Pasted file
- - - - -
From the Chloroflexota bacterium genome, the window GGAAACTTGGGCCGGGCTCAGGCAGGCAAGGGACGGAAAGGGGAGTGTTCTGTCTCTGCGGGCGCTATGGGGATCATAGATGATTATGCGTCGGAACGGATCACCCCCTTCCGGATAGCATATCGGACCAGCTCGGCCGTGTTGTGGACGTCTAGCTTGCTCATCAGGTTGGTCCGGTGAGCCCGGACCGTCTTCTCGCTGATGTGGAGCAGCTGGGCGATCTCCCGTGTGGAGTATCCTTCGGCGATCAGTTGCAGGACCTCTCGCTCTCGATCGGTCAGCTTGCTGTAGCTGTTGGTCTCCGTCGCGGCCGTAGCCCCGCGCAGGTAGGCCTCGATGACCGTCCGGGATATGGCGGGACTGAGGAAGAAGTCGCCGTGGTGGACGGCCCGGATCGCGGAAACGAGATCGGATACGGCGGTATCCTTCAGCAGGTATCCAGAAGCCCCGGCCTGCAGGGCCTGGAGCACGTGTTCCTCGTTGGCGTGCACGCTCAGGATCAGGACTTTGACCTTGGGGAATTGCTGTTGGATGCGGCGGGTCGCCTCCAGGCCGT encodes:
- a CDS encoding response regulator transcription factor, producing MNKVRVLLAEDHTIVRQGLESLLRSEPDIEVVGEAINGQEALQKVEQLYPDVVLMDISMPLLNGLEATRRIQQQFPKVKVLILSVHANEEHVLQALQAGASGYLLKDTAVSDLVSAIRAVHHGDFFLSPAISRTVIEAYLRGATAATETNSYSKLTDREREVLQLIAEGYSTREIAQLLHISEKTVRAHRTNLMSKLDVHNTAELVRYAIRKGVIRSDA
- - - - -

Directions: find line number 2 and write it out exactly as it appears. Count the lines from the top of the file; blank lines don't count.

- a CDS encoding response regulator transcription factor, producing MNKVRVLLAEDHTIVRQGLESLLRSEPDIEVVGEAINGQEALQKVEQLYPDVVLMDISMPLLNGLEATRRIQQQFPKVKVLILSVHANEEHVLQALQAGASGYLLKDTAVSDLVSAIRAVHHGDFFLSPAISRTVIEAYLRGATAATETNSYSKLTDREREVLQLIAEGYSTREIAQLLHISEKTVRAHRTNLMSKLDVHNTAELVRYAIRKGVIRSDA